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Easier Said Than Done

Easier Said Than Done by Gary Shaffer{2:54 minutes to read} I recently came across an Employee Handbook for a large metropolitan hospital. The handbook is relatively short, only 24 pages. It gives all sorts of information about benefits, professional development, direct deposit of paychecks, equal opportunity, employee health services, etc. There is also a brief, two-paragraph section on Grievance Procedures, where it says:

The hospital strives to be consistent and fair in its labor relations and pursues the development of sound working relationships among supervisors and employees. Usually, issues resulting in a grievance are the result of a misunderstanding and can be resolved through improved communication between management and employees.

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Appellate Mediations – Part 2

Appellate Mediations - Part 2 By Gary Shaffer{3:30 minutes to read}

In my last blogI discussed why mediating a case on appeal often makes sense, even to the party that has won Round 1. This time I want to focus on the potential risks and benefits that winners and losers face in the appeal process and how that affects their willingness to mediate.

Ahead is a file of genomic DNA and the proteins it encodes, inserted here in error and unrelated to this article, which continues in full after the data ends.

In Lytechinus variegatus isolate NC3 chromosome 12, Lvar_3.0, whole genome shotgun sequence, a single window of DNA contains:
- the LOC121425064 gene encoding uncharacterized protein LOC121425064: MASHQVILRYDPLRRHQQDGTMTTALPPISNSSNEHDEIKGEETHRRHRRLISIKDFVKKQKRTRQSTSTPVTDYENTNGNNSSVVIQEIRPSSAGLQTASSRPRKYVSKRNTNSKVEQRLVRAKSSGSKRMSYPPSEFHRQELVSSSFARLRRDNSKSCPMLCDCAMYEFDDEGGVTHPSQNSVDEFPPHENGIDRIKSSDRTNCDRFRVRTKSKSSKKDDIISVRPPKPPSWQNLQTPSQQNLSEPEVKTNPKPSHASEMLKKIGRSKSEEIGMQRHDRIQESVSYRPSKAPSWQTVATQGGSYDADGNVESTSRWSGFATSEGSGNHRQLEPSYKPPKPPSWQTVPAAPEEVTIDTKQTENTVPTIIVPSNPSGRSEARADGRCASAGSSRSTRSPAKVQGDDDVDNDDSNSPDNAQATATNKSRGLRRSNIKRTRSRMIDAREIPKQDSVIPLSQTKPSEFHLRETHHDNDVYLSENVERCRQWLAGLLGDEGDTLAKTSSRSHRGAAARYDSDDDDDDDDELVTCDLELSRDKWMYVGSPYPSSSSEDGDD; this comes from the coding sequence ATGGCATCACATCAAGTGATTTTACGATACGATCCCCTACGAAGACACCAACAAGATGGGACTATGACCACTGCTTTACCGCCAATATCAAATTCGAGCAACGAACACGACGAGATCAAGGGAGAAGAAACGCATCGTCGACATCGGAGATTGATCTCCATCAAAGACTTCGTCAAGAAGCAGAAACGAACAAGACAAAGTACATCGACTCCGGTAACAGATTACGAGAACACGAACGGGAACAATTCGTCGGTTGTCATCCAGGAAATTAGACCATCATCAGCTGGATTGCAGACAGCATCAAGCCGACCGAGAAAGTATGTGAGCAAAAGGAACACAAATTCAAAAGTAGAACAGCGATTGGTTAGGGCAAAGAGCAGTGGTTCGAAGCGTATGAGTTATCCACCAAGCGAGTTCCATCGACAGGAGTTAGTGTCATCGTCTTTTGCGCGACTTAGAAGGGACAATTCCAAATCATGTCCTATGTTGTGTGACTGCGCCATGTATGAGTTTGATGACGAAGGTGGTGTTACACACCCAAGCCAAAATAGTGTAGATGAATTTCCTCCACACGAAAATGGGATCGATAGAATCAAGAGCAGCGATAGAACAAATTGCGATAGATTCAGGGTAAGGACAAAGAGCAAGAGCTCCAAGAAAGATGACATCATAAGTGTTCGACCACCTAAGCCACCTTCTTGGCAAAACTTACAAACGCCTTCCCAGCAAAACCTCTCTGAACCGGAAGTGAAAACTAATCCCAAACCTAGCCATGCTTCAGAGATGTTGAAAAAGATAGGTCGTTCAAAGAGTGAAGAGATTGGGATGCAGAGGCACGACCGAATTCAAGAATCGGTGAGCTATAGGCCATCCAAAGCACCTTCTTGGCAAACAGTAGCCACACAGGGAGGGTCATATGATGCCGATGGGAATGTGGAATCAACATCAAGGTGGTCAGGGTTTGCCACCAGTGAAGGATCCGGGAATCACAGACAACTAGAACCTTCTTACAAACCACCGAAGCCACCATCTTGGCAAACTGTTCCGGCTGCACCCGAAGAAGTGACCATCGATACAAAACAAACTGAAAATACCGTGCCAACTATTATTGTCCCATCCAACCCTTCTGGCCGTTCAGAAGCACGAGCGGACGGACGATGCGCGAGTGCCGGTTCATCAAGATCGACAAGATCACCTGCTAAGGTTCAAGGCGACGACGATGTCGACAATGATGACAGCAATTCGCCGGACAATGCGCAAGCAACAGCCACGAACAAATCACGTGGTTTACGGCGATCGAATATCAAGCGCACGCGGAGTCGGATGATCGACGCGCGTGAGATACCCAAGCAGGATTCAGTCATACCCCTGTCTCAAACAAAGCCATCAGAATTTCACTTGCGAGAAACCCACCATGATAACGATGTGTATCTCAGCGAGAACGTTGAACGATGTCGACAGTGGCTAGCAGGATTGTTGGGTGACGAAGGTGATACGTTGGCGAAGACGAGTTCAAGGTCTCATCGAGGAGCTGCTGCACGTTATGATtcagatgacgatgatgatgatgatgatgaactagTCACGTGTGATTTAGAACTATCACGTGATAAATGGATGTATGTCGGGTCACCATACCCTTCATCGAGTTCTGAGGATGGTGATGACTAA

If you lose on appeal, you really lose, and perhaps with greater consequences.  No one wants to lose at the trial court level, but having an appellate court give it a stamp of approval can be even worse. The loser may then be living with the consequences for years to come. However, mediating the case before there is a decision on the appeal, can result in reducing damages for a defendant, obtaining some damages for a plaintiff, or designing a resolution where the outcome is more secure, slightly less onerous, and works in the long run.

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Mediate an Appeal? Wait, Didn't Someone Already Win?